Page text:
As any introduction to the Hebrew Scriptures will emphasise, biblical prophets were not predictors of the future, but rather social commentators, analysing their own time and describing the consequences that would result from current political practices. When Isaiah tells Ahaz that a young woman is pregnant and will have a baby named Immanuel (God with us), he does not mean this will happen some seven hundred years later. Instead, he points to a pregnant woman right in front of them and says that Ahaz’s political distress will be over before that child is old enough to know right from wrong.
It is easy enough for us to understand that as we read through Isaiah 7, but what do we do with the fact that gospel reading for this week from Matthew 1 seems to identify that child with Jesus and not with a child of the eighth century BCE (Before Common Era)? More than any other Gospel writer, Matthew is concerned with demonstrating ways the life of Jesus aligns with Hebrew Scripture prophecy. He makes connections wherever he can between the Scripture he knows and the story he wants to tell.
But even if we discount a literal association between the Isaianic prophecy and its fulfillment in the birth of Jesus, we should not be quick to dismiss the ways that both Isaiah and Matthew are, in their own ways, answering the same question: in times of great distress, when uncertainty looms, when we are faced with “wars and rumours of wars,” where is God? Isaiah assures Ahaz that God is with us, and he offers the king a sign of God’s presence in the child whose birth is imminent. The birth of Jesus assures us that God is with us, not just as a sign, but as God incarnate. “Do not be afraid,” say Isaiah to Ahaz and the angel to Joseph. So, too, says the word of God to us today.
Further, a newborn child evokes so much hope. The miracle of a child’s first breath and the powerful love that binds a parent to a child inspires poetry and song alike. The trappings of Christmas so often associate Jesus’ birth with these inspirational notions. And yet the story Matthew recounts is dotted with threats. Like the many stories in the Hebrew Scriptures when God’s promises seem to be at stake, it is the faithfulness of God’s followers, their trust in God’s promises, that make all the difference. Unlike Luke’s account of Jesus’ birth, Matthew focuses on Joseph. In this account, Mary never speaks or acts.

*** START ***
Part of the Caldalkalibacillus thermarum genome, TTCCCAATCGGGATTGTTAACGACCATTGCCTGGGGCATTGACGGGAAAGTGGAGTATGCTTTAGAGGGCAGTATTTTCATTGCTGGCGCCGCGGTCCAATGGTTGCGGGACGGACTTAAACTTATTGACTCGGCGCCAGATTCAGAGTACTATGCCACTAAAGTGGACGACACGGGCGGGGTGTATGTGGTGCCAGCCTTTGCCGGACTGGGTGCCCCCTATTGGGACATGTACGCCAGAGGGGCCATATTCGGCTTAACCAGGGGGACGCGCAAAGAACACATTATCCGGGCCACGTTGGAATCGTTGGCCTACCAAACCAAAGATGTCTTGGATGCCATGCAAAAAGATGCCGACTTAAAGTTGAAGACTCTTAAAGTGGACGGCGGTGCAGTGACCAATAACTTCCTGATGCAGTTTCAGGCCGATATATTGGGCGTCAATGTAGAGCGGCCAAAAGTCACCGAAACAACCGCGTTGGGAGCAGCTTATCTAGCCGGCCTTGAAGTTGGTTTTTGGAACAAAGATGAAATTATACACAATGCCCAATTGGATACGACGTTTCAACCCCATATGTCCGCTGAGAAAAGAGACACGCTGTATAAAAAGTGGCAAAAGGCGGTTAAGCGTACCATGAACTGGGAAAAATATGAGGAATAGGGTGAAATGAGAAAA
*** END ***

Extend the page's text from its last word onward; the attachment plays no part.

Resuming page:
Instead, it is Joseph who is the recipient of an angelic visitor, Joseph who must take a step of faith. Upon learning that Mary is pregnant, Joseph seeks to act in a righteous matter and do the right thing. He will “dismiss her quietly” and avoid placing upon her the opprobrium that too naturally falls upon women in such situations, a harsh criticism or censure that Joseph may want to avoid for himself as well. The angel intercedes, pointing to Isaiah’s prophecy of a child who would be a living confirmation of God’s promise that God would never desert God’s people. This is but the first of many threats that would loom over this child’s young life according to Matthew.
If we pay close attention to the contexts of Isaiah’s prophecy to a king worried about encroaching armies and Matthew’s application of this prophecy in the context of imperial domination, we see that Jesus’ birth is not to be avoided or escaped and is political. Why else will Herod react with such naked violence in just a few verses? In short, Jesus’ birth declares an end to the reign of fear that threatened his life from the first and would eventually be the cause of his death.
Another thought from this week’s reading from Matthew 1 is as to what this word ‘Emmanuel’ means and why is it used and how does it engage us today. So, we hear that they shall call his name Emmanuel—to be called, only means, according to the Hebrews manner of speaking, that the person spoken of shall really and effectually be what he is called, and actually fulfil that title. Thus, unto us a child is born—and his name shall be called Wonderful, Counsellor, the Mighty God, the Prince of Peace— that is, he shall be all these, though not so much nominally, as really, and in effect.
And thus was he called Emmanuel; which was no common name of Christ, but points out his nature and office; as he is God incarnate, and dwells by what Christians call Spirit in the hearts of God’s people. It is observable, the words in Isaiah are, you/thou (namely, his mother) shall call; but here, they—that is, all his people, shall call—shall acknowledge him to be Emmanuel, God with us. Which being interpreted—this seems to be proof that St. Matthew would have been writing his Gospel in Greek, and not in Hebrew, even though he writes for the Hebrew people. Sometimes these insights help us understand who Jesus is for us today and is for all time.